How to make your WordPress site more secure

Date February 8, 2019 ▪ Folder

In my previous post I talked about what to do to fix a hacked site. This post is about things you can do to make your WordPress site more secure so that something like that doesn’t happen again (or ever). The basic things were mentioned in the last post: change your passwords regularly, use strong passwords and always have the most current version of WP. Below are some other things you can do. I’ve started with the easiest options that anyone can do. The ones further down are for more experienced users who know how to use an FTP editor or file manager.

How to make your WordPress site more secure

Install A Security Plugin

I mentioned this in my last post but I’m going to say it again because it’s probably the easiest and fastest way to secure your website. Wordfence is the easiest and best option I’ve found but there are plenty of other good ones to choose from. You can read my previous post for instructions to install and configure Wordfence.

Add 2-Factor Authentication

2-Factor Authentication is a great way to make your WordPress site more secure since it makes it much harder for anyone else but you to be able to log into your WordPress dashboard. Instead of just logging in with a single username and password, you’ll have to do that plus provide additional authentication to access your site. Usually something like receiving an text or email with a passcode.

To enable this, go to Plugins>Add New and search for 2-Factor Authentication (or Two-Factor Authentication). There are a ton of options in the plugin database. For plugins I’m unfamiliar with, I usually start with the one that has the best rating and most installs. If you hate it you can always delete that plugin and try another.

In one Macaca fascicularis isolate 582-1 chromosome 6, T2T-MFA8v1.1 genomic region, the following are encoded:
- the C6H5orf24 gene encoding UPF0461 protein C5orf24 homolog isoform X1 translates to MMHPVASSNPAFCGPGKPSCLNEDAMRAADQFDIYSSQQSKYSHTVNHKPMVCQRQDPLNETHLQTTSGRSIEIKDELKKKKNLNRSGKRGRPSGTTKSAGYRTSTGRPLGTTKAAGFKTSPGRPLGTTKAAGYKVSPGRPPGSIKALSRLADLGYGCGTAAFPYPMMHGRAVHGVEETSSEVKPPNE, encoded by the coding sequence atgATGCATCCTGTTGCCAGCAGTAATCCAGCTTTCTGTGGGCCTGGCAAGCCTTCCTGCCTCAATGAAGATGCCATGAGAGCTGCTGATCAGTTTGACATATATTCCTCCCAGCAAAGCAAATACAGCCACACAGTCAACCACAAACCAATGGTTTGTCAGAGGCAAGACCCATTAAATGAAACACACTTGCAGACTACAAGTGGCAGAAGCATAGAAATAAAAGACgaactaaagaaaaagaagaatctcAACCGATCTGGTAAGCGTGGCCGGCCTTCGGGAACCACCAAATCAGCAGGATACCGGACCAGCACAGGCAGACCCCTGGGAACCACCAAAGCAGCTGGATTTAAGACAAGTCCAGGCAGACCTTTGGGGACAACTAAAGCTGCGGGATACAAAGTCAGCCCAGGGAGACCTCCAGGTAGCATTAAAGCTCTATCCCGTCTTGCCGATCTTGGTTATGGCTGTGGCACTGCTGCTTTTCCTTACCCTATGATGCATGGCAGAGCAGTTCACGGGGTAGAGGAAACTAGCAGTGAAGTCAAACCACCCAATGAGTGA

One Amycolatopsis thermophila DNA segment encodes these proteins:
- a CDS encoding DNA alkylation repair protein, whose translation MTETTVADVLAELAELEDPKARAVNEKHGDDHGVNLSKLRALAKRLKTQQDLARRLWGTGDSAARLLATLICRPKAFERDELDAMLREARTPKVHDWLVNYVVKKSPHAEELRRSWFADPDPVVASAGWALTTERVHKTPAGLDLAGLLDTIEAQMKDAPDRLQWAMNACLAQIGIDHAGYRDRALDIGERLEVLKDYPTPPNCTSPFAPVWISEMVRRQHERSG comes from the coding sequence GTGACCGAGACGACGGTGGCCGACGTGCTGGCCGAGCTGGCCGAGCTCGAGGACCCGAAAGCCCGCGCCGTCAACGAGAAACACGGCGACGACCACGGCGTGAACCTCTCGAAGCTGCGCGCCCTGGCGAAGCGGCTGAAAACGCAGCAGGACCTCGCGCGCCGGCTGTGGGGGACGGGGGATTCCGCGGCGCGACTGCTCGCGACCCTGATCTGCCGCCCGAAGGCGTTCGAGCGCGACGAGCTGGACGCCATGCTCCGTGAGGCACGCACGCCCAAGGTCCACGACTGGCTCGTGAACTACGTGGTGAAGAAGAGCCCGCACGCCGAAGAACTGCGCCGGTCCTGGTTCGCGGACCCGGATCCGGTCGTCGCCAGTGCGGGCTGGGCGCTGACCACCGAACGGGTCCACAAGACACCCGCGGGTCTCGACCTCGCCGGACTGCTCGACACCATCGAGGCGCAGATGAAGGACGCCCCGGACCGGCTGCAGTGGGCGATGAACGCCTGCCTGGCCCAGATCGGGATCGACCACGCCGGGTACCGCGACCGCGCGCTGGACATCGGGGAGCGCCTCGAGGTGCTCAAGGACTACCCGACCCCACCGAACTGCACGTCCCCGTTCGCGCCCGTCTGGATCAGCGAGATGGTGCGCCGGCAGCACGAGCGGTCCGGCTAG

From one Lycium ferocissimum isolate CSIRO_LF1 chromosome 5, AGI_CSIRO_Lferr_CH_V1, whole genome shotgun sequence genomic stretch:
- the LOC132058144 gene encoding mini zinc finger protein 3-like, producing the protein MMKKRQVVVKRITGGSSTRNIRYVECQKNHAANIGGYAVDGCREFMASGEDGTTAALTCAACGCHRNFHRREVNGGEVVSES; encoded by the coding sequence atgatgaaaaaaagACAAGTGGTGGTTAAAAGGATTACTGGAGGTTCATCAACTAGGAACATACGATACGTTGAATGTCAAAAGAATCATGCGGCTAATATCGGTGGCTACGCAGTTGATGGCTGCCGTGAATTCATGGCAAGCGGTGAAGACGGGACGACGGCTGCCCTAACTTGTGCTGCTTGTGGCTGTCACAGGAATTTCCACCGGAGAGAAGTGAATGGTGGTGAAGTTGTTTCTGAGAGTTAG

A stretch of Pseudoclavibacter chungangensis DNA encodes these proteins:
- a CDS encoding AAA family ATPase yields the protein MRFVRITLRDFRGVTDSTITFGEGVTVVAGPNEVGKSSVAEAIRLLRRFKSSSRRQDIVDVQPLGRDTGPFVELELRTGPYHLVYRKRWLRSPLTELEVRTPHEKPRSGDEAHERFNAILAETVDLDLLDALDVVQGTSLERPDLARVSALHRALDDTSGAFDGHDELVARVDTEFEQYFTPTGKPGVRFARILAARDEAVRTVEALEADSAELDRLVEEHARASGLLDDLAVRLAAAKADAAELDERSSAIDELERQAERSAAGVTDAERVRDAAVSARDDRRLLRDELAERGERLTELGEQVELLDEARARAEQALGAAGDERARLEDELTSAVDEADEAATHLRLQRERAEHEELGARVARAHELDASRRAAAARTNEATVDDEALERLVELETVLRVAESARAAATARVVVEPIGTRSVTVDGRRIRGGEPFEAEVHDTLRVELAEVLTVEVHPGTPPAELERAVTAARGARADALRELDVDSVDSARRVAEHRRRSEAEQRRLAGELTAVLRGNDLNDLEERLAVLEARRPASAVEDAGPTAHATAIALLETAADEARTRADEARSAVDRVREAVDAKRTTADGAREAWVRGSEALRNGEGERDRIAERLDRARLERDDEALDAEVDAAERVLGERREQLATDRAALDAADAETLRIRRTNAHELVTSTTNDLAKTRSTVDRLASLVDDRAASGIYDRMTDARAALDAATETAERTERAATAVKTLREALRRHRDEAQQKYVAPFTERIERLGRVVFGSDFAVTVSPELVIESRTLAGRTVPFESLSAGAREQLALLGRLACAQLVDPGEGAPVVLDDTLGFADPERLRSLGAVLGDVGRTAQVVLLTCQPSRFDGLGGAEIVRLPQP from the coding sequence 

Don’t Forget to Update Your Plugins and Themes

Security vulnerabilities can be just as much of an issue with plugins and themes so they need to be kept up to date, too. WordPress makes updating super simple. Go to Dashboard>Updates and you’ll see a list of plugins and themes that need to be updated.

If you have old themes that you aren’t using anymore, delete them. To do this go to Appearance>Themes. Click on the theme. In the bottom right you’ll see a link to delete the old theme.

Backup, Backup…and Backup Again

Updraft Plus

You are backing up your website regularly…right? If not, you need to be. I’ve seen hacks that completely decimate websites and in those cases, the only way to restore the site was from a previous backup. Your website is very important to you and I’m sure you wouldn’t want to lose it, so backup early and often!

Most web hosts have a backup option in your control panel but there are plenty of options to backup your site right in your WP dashboard. My preferred plugin is Updraft Plus. It’s easy to use and you can configure it to send your backups to any number of storage options like google, dropbox, FTP, etc.

Make sure to always keep a backup of your files and database (especially your database, it stores all of your posts, comments, pages, etc.) on your computer, a separate hard drive, cloud storage, etc. It does you no good to have backups saved on your server if that server becomes inaccessible.

Don’t Use the Default Settings

Most of the time, when you install WordPress it automatically gives you the username ‘admin’. Hackers know this, so it can be unsafe because then all they have to do to get in is guess the password. Go to Users>Add New and add a new username for yourself. For the role, choose Administrator. Once you’ve added your new username, log out and log in as the new user. It’s better to have your nickname (what is displayed publicly on your blog) be different from your username, so you might want to edit your new user profile to change that. Then check the box next to the admin username and delete it. It will ask if you want to attribute all of admin’s posts to someone else, choose your new username. This will transfer all your posts over to the new username.

Don’t Advertise Your WordPress Version

This is very easy to find on any WordPress site and it can be a problem. Let’s say there’s a known vulnerability to a certain version of WP. They’ve released an update but you haven’t gotten a chance to upgrade your blog yet. Hackers can easily seek out blogs using this vulnerable version and exploit them.

Luckily, if you’re using a security plugin like Wordfence you can easily hide your version by going to Wordfence>All Options>General Wordfence Options and check “Hide WordPress Version.” Most other security plugins should have a similar options.

If you want to make absolutely sure your version isn’t showing, you can put this code in your the functions.php file of your theme: